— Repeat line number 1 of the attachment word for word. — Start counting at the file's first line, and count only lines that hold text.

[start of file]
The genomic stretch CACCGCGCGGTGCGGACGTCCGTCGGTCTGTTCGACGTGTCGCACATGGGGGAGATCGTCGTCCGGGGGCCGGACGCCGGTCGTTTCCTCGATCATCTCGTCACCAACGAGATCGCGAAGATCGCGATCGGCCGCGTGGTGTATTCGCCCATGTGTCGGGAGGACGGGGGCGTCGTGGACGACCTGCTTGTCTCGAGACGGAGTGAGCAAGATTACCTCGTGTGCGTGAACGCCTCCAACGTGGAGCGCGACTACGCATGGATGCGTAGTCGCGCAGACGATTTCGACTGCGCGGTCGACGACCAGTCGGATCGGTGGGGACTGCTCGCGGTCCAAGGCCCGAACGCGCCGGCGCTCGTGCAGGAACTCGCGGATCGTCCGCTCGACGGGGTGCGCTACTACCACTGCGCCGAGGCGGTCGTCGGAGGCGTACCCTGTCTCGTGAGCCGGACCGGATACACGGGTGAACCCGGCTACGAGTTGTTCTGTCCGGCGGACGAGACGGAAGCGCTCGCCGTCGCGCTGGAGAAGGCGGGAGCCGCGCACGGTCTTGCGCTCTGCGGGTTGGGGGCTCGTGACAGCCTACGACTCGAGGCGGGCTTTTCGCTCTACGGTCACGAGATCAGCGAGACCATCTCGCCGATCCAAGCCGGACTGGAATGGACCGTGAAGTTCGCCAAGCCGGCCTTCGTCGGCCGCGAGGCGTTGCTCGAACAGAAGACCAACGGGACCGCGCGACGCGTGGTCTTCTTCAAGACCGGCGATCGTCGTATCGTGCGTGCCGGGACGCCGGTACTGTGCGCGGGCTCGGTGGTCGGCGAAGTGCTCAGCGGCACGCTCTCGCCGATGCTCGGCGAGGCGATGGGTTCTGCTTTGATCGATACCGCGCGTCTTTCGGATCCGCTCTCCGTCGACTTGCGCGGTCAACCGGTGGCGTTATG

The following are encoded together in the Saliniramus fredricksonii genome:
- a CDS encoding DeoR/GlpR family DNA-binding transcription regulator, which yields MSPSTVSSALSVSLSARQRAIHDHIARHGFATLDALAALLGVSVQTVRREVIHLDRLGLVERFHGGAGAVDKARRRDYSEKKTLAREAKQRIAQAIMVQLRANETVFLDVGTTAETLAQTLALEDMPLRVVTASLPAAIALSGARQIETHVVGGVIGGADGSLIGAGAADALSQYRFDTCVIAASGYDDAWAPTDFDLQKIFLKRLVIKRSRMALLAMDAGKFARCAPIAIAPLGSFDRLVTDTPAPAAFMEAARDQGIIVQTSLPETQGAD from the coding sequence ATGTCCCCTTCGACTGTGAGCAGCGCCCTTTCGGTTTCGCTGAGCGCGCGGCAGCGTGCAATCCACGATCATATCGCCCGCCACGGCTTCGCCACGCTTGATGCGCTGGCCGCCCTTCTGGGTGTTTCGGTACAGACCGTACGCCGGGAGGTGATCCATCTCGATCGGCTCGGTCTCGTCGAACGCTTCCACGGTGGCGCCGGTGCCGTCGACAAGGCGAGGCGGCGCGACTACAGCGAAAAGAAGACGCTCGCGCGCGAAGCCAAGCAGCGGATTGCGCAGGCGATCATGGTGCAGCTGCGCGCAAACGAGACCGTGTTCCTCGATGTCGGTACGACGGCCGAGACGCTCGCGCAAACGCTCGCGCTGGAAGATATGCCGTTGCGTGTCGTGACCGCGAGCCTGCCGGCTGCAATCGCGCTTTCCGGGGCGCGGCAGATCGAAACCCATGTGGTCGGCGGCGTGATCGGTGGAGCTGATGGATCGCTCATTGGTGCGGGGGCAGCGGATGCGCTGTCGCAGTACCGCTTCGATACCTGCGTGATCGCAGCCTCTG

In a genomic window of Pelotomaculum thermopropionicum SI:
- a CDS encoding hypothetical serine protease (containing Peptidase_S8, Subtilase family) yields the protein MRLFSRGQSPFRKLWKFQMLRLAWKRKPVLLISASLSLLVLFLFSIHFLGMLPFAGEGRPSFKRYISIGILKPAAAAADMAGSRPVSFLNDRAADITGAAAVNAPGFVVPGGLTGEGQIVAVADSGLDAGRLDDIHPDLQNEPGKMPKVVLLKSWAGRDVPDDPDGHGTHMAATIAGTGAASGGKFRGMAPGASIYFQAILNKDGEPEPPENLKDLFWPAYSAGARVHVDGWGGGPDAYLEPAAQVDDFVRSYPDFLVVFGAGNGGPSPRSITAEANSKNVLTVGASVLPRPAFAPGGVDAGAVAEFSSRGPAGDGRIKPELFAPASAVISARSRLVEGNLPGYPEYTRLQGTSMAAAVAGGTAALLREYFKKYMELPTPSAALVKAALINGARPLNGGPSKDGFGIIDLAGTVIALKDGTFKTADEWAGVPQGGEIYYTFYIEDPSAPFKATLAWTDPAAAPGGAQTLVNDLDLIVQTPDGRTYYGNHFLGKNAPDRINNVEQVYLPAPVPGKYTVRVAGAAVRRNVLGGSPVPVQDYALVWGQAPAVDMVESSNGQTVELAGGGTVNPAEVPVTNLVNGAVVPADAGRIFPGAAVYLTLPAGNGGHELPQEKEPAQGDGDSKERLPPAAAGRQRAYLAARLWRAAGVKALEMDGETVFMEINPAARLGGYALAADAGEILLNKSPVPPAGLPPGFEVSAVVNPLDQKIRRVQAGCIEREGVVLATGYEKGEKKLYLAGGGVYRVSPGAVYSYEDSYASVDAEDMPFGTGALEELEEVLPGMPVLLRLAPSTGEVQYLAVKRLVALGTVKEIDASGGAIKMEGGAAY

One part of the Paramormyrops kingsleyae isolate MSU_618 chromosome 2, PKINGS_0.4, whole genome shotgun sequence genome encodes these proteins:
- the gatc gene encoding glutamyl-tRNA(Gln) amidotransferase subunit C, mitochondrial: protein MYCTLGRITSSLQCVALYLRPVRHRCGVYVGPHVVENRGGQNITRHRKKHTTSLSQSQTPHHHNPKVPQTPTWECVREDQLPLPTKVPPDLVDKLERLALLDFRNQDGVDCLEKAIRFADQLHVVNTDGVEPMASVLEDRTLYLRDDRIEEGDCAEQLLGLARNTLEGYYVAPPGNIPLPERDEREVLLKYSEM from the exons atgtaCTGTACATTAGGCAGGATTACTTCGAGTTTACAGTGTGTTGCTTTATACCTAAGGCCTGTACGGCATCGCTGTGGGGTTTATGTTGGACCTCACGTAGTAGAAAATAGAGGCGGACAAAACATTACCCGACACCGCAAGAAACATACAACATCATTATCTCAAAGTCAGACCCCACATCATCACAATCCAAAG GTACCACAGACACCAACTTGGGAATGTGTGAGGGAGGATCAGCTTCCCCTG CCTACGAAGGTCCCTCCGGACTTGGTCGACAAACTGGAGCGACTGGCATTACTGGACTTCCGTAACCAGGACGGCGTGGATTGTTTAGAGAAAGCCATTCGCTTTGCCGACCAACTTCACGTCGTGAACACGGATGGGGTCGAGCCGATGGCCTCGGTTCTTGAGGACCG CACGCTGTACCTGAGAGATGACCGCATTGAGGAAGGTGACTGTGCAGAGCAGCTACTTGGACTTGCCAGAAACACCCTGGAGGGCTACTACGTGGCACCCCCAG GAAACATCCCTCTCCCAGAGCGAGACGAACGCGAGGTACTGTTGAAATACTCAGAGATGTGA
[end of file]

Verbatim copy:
The genomic stretch CACCGCGCGGTGCGGACGTCCGTCGGTCTGTTCGACGTGTCGCACATGGGGGAGATCGTCGTCCGGGGGCCGGACGCCGGTCGTTTCCTCGATCATCTCGTCACCAACGAGATCGCGAAGATCGCGATCGGCCGCGTGGTGTATTCGCCCATGTGTCGGGAGGACGGGGGCGTCGTGGACGACCTGCTTGTCTCGAGACGGAGTGAGCAAGATTACCTCGTGTGCGTGAACGCCTCCAACGTGGAGCGCGACTACGCATGGATGCGTAGTCGCGCAGACGATTTCGACTGCGCGGTCGACGACCAGTCGGATCGGTGGGGACTGCTCGCGGTCCAAGGCCCGAACGCGCCGGCGCTCGTGCAGGAACTCGCGGATCGTCCGCTCGACGGGGTGCGCTACTACCACTGCGCCGAGGCGGTCGTCGGAGGCGTACCCTGTCTCGTGAGCCGGACCGGATACACGGGTGAACCCGGCTACGAGTTGTTCTGTCCGGCGGACGAGACGGAAGCGCTCGCCGTCGCGCTGGAGAAGGCGGGAGCCGCGCACGGTCTTGCGCTCTGCGGGTTGGGGGCTCGTGACAGCCTACGACTCGAGGCGGGCTTTTCGCTCTACGGTCACGAGATCAGCGAGACCATCTCGCCGATCCAAGCCGGACTGGAATGGACCGTGAAGTTCGCCAAGCCGGCCTTCGTCGGCCGCGAGGCGTTGCTCGAACAGAAGACCAACGGGACCGCGCGACGCGTGGTCTTCTTCAAGACCGGCGATCGTCGTATCGTGCGTGCCGGGACGCCGGTACTGTGCGCGGGCTCGGTGGTCGGCGAAGTGCTCAGCGGCACGCTCTCGCCGATGCTCGGCGAGGCGATGGGTTCTGCTTTGATCGATACCGCGCGTCTTTCGGATCCGCTCTCCGTCGACTTGCGCGGTCAACCGGTGGCGTTATG